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Thursday / October 19.

Cybersecurity Experts Address Health IT Vulnerabilities at First Annual Summit

DENVER, CO – In partnership with SecureSet, a Denver-based cybersecurity academy and accelerator, Prime Health held its first annual Health IT Cybersecurity Summit last Thursday at the SecureSet Headquarters Building in Denver’s River North District. Featuring a range of discussions led by experts in the fields of cybersecurity and healthcare, the summit was attended by IT professionals, healthcare providers, government officials, and digital health entrepreneurs from across the state of Colorado.

Over 100 healthcare and cybersecurity professionals attended the summit.

Over 100 healthcare and cybersecurity professionals attended the summit.

“Healthcare is rapidly evolving beyond a simple doctor’s visit into telemedicine, mobile apps, wearable tech, genomics, business intelligence, data analytics and much more,” said Jeffrey Nathanson, the CEO of Prime Health. “Smart, effective cybersecurity must be built into every piece of the puzzle or all this innovation will be useless, or even dangerous.”

As a first line of defense, many of the experts present at the summit advised healthcare providers to foster awareness of good security practices among their staff. From clinicians to administrators, healthcare professionals of all kinds were encouraged to learn how to avoid the types of cyber attacks that targeted the end users of health IT systems.

“By our nature, we are trusting individuals,” explained Steve Kosten, a security consultant with Cypress Data Defense. “What we’re asking our users to do is go against that.”

The day-long event featured several networking sessions.

The day-long event featured several networking sessions.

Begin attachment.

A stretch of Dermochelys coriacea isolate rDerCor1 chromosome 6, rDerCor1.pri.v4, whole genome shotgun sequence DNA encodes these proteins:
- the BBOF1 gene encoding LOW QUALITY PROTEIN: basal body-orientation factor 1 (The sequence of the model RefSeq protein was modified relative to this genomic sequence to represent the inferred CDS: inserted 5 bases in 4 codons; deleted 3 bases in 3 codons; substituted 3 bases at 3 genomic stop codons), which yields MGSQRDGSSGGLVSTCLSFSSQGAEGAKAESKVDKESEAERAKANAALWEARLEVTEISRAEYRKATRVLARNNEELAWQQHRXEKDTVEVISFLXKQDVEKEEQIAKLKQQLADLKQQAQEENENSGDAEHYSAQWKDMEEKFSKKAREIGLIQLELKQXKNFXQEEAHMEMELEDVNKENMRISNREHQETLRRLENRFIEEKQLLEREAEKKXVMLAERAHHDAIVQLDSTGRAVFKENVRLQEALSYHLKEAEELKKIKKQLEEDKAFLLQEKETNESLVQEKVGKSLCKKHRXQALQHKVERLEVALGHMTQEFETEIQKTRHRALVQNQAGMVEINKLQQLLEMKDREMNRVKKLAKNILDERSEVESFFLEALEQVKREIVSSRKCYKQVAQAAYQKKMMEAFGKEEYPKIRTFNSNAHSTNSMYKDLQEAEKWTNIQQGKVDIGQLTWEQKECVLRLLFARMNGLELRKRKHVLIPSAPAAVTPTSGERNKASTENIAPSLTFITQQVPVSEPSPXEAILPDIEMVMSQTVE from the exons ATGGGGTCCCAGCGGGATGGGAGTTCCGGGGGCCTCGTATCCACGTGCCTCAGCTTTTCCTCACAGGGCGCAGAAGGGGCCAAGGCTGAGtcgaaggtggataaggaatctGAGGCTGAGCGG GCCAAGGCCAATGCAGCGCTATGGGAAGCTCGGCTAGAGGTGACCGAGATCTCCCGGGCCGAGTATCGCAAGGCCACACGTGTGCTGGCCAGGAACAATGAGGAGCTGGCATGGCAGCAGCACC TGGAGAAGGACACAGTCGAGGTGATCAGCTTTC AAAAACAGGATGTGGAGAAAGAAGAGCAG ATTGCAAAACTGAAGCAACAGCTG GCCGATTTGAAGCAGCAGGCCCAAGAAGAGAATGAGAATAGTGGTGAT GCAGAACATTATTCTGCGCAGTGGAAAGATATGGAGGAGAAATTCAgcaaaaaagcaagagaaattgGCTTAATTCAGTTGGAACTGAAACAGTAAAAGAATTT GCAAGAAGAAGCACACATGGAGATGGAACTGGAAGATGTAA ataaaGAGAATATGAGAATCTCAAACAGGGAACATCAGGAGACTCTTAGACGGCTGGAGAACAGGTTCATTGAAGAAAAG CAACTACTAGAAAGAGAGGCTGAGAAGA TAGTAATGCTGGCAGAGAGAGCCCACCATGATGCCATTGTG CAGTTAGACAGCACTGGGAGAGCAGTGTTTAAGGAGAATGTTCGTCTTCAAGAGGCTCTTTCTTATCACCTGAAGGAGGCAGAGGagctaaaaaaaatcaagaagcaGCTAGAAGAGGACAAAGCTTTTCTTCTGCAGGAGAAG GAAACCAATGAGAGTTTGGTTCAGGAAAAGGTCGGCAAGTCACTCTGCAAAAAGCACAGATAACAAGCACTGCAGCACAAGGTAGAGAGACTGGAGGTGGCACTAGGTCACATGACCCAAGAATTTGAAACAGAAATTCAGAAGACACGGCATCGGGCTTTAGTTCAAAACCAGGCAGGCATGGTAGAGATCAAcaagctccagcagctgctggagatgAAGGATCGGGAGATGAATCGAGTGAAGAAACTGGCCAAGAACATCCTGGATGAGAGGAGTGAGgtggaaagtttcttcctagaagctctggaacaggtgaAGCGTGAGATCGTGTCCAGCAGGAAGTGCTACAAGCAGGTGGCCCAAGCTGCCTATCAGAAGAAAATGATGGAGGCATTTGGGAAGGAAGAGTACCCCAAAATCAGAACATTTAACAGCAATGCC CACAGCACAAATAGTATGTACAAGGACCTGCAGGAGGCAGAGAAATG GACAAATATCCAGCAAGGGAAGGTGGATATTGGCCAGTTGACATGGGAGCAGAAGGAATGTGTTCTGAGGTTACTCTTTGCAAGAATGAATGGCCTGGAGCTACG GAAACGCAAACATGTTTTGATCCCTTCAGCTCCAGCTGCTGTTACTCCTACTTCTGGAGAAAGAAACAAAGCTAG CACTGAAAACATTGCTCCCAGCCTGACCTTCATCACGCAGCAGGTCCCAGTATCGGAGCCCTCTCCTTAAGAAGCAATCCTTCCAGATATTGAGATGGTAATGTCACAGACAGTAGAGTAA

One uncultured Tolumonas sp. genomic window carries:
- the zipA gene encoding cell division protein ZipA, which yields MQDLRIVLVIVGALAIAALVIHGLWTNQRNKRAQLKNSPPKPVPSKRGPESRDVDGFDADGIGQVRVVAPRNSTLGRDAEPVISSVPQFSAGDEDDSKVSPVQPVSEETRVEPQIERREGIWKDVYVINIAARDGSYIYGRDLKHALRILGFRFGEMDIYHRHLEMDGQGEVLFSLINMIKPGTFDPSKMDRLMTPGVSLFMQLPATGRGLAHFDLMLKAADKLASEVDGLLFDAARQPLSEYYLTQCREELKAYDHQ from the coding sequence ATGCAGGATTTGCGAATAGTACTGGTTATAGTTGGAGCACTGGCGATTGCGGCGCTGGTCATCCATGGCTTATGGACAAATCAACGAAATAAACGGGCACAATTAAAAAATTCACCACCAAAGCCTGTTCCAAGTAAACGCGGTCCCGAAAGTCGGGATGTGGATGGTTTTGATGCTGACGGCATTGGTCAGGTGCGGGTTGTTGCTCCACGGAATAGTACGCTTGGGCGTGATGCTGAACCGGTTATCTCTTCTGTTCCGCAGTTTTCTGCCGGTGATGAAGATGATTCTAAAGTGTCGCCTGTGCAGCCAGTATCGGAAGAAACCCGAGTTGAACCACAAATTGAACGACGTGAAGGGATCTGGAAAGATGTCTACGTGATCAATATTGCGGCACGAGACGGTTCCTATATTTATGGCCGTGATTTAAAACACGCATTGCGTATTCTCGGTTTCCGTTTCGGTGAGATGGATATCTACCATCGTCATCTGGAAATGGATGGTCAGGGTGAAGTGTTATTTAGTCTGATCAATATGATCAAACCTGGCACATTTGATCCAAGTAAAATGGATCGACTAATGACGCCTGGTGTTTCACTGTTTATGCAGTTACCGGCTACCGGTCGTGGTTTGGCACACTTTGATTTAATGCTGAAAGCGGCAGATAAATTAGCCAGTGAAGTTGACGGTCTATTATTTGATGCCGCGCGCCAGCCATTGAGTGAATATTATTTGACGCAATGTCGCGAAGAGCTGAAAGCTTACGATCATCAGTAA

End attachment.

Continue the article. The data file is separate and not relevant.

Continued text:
But while the experts at the Health IT Cybersecurity Summit agreed that educating healthcare professionals offered a means of significantly reducing their vulnerability to attack, they were quick to point out that new technologies were adding further weaknesses to health IT systems due to their lack of strong security features. Medical devices connected to the Internet of Things (IoT) were highlighted by several experts at the summit as a potential source of new vulnerabilities in health IT systems.

“Each of your IoT devices is going to be unique in nature,” said Eric Klonowski, a threat research analyst at Webroot. “For that reason, they typically won’t have a mature security component.”

Throughout the summit, a robust and system-wide approach to cyber security was presented as the best means of protecting health IT systems from cybercriminals. But the speakers at the event were unanimous in stating that most healthcare systems were still far from taking such an approach.

“Cybersecurity is radically under-recognized in healthcare today, yet it is one of the most critical areas of health IT,” said Alex Kreilein, the CTO of SecureSet. “Our goal is to elevate the cybersecurity conversation to the boardroom, where it should be viewed as a significant business operation, not simply an IT operation.”

 

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